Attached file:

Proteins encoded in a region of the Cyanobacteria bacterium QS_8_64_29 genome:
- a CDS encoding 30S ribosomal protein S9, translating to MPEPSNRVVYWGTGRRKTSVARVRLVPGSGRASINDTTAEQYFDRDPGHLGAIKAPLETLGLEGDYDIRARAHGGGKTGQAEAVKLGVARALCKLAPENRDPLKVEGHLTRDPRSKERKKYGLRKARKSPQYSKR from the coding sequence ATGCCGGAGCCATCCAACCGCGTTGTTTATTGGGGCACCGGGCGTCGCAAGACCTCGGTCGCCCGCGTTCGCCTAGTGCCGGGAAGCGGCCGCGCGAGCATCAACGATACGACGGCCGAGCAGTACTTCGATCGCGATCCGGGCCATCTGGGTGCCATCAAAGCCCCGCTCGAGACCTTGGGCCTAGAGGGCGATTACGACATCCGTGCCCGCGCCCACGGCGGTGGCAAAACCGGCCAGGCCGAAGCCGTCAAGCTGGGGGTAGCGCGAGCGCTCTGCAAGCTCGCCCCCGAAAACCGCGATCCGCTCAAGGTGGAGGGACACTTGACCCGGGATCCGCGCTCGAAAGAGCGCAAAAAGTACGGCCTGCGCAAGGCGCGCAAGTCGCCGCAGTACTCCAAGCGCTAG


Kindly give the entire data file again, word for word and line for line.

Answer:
Proteins encoded in a region of the Cyanobacteria bacterium QS_8_64_29 genome:
- a CDS encoding 30S ribosomal protein S9, translating to MPEPSNRVVYWGTGRRKTSVARVRLVPGSGRASINDTTAEQYFDRDPGHLGAIKAPLETLGLEGDYDIRARAHGGGKTGQAEAVKLGVARALCKLAPENRDPLKVEGHLTRDPRSKERKKYGLRKARKSPQYSKR from the coding sequence ATGCCGGAGCCATCCAACCGCGTTGTTTATTGGGGCACCGGGCGTCGCAAGACCTCGGTCGCCCGCGTTCGCCTAGTGCCGGGAAGCGGCCGCGCGAGCATCAACGATACGACGGCCGAGCAGTACTTCGATCGCGATCCGGGCCATCTGGGTGCCATCAAAGCCCCGCTCGAGACCTTGGGCCTAGAGGGCGATTACGACATCCGTGCCCGCGCCCACGGCGGTGGCAAAACCGGCCAGGCCGAAGCCGTCAAGCTGGGGGTAGCGCGAGCGCTCTGCAAGCTCGCCCCCGAAAACCGCGATCCGCTCAAGGTGGAGGGACACTTGACCCGGGATCCGCGCTCGAAAGAGCGCAAAAAGTACGGCCTGCGCAAGGCGCGCAAGTCGCCGCAGTACTCCAAGCGCTAG